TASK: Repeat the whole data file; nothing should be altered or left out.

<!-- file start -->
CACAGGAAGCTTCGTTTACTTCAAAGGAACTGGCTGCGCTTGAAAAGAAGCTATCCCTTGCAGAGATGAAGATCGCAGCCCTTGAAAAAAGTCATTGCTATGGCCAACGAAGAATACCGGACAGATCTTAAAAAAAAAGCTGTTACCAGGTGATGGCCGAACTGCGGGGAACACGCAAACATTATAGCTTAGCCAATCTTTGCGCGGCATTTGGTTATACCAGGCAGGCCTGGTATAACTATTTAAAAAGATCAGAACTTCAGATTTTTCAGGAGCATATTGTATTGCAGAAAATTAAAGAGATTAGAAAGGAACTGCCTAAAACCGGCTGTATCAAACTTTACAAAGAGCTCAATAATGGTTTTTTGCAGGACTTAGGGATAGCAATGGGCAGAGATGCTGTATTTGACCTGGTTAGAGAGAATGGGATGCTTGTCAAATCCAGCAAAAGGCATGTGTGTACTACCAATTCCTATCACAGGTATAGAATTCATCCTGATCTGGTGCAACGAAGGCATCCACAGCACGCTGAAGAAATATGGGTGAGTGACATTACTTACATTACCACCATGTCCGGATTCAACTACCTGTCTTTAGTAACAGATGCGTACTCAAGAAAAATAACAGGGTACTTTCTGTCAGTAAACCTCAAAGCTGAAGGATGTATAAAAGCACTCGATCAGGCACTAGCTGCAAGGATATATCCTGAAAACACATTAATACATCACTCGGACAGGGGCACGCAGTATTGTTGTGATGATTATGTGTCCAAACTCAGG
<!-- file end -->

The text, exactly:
CACAGGAAGCTTCGTTTACTTCAAAGGAACTGGCTGCGCTTGAAAAGAAGCTATCCCTTGCAGAGATGAAGATCGCAGCCCTTGAAAAAAGTCATTGCTATGGCCAACGAAGAATACCGGACAGATCTTAAAAAAAAAGCTGTTACCAGGTGATGGCCGAACTGCGGGGAACACGCAAACATTATAGCTTAGCCAATCTTTGCGCGGCATTTGGTTATACCAGGCAGGCCTGGTATAACTATTTAAAAAGATCAGAACTTCAGATTTTTCAGGAGCATATTGTATTGCAGAAAATTAAAGAGATTAGAAAGGAACTGCCTAAAACCGGCTGTATCAAACTTTACAAAGAGCTCAATAATGGTTTTTTGCAGGACTTAGGGATAGCAATGGGCAGAGATGCTGTATTTGACCTGGTTAGAGAGAATGGGATGCTTGTCAAATCCAGCAAAAGGCATGTGTGTACTACCAATTCCTATCACAGGTATAGAATTCATCCTGATCTGGTGCAACGAAGGCATCCACAGCACGCTGAAGAAATATGGGTGAGTGACATTACTTACATTACCACCATGTCCGGATTCAACTACCTGTCTTTAGTAACAGATGCGTACTCAAGAAAAATAACAGGGTACTTTCTGTCAGTAAACCTCAAAGCTGAAGGATGTATAAAAGCACTCGATCAGGCACTAGCTGCAAGGATATATCCTGAAAACACATTAATACATCACTCGGACAGGGGCACGCAGTATTGTTGTGATGATTATGTGTCCAAACTCAGG